A farmer plants rice saplings in a field against the backdrop of pre-monsoon clouds in Amritsar, June 2013. Photo: Reuters/Munish Sharma/Files
Estimates of water use by the agriculture sector typically range between 80-90% over India. This is largely consistent with the rest of the world’s agricultural sector. India however leads the world in groundwater mining for irrigation application as well; especially in the breadbasket of India in the northwest. This is highly unsustainable and a serious jeopardy to the nation’s food, water and energy security.
Seasonal monsoon rainfall has trended down for over 60 years now and despite the conjectures of a recovering monsoon, widespread extreme rainfall events are here to stay interspersed with regional and local droughts. Some of the subsidies such as electricity for pumping water for irrigation are counterproductive to the goal of using groundwater sustainably. It is evident that irrigation water use has become independent of whether the monsoon rainfall is normal surplus, or deficit.
The need for reducing water for irrigation can hardly be overstated. A new study from the Indian Institute of Technology, Bombay, led by graduate student Adrija Roy under the guidance of Subimal Ghosh, professor of Civil Engineering and the convened of Climate Studies at IIT Bombay, shows the way forward. An irrigation decision tool has been co-developed with Sahyadri Farms of Nashik, Maharashtra (this author is part of the team that published the study). The results have just been reported in a paper in the journal Water Resources Research.
As can be expected, farmers do not simply dump water on their farms to hedge against the vagaries of the monsoon. They use a tank model where they consider soil properties such as porosity, and root zone depths, rainfall, irrigation water input, and leakage of water. They try to maintain the soil moisture above a threshold to prevent stressing the crops and yield loss. Sahyadri Farms is a cooperative of over 8,000 farmers which has invested in monitoring weather and soil moisture over its farms.
The IITB study exploited the farmers’ irrigation tank model and their data to develop a sophisticated ecohydrological model which balances the water in the tank that farmers define. The additional key advance is to use the weather forecasts at short (days 1-3), medium (days 3-10) and extended (weeks 2-4) range from the India Meteorological Department (IMD), to produce reliable rainfall information at farm level. Forecasts issued by forecast centres across the world are not directly usable by farmers. It is critical to bring the forecasts down to the farm level.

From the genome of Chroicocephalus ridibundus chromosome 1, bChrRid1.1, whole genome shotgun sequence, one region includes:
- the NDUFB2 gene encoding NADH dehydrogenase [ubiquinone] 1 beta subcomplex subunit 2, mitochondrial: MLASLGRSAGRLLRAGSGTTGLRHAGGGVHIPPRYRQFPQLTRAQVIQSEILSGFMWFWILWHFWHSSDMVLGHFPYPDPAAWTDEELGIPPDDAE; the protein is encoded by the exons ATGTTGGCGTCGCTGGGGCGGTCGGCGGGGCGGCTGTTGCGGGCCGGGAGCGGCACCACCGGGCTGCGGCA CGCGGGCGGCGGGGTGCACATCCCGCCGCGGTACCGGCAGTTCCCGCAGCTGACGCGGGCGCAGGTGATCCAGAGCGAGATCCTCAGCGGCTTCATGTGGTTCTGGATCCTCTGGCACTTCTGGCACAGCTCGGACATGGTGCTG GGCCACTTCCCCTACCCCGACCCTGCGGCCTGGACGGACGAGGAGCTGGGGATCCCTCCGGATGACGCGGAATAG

Using past rainfall data and past forecasts from IMD, the team generates a probabilistic rainfall information over the farm to plan irrigation and avoid excess water use. The trust of the farmers in this farm level forecast is ensured by giving them the option of choosing the risk of how much crop stress they are willing tolerate. The farmers want to reduce water use without losing yields because they want to reduce input costs and also are aware of the ills of over irrigation – such as water logging and soil salinisation.
Crop stress is monitored via soil moisture threshold and evapotranspiration (evaporation mediated by the crops which is an indication of crop growth), and soil properties. This ensures that crop yield loss is avoided or kept within prescribed tolerances. The study focuses on three years, 2015-2018, for both Kharif and Rabi seasons. Such decisions on irrigation are crop dependent in addition to the local weather and soil properties. The present study focused on grapes, the main crop at Sahyadri. But the tool is transferable to any other crop and other weather regimes across the country.
The results clearly show that a saving of 10-30% in irrigation water use can be accomplished by using the farm-scale weather forecast information in conjunction with this ecohydrological model, instead of following fixed irrigation schedules. The success of the study is clearly attributable to the data and the details of their irrigation approach brought to the table by the farmers. The fact that the decision tool was co-developed with the farmers from the get go greatly enhances the use and usability of the irrigation decision tool.
This approach can include soil nutrients as well to manage fertiliser applications and crop choices to deliver an end-to-end dashboard for agricultural management.
Needless to say that this study is a pilot implementation. The network of farmers to participate in this approach has to be expanded across the nation. Soil moisture data is critical for the success of monitoring crop stress and for ensuring that crop yield losses are avoided. This requires that some investments be made in building a soil moisture network. The co-benefits of such a soil moisture network include potential improvements in weather and climate forecasts, synergy with increasing soil carbon and thus crop yields.
Increased soil carbon also helps modify soil structure to retain more nutrients and soil moisture. Enhanced soil carbon will also allow India to make progress on its commitments to the Paris Agreement in terms of developing additional carbon sinks.
A normal monsoon has been forecast for the upcoming season. Considering the impending extremes, ‘normal’ is an oxymoron now. Early warning systems and decisions tools are the best climate adaptation tools for India in managing these these unavoidables.
Raghu Murtugudde is a professor of atmospheric and oceanic science and Earth system science at the University of Maryland. He is currently focusing on developing climate courses as an open source for his Climate Academy.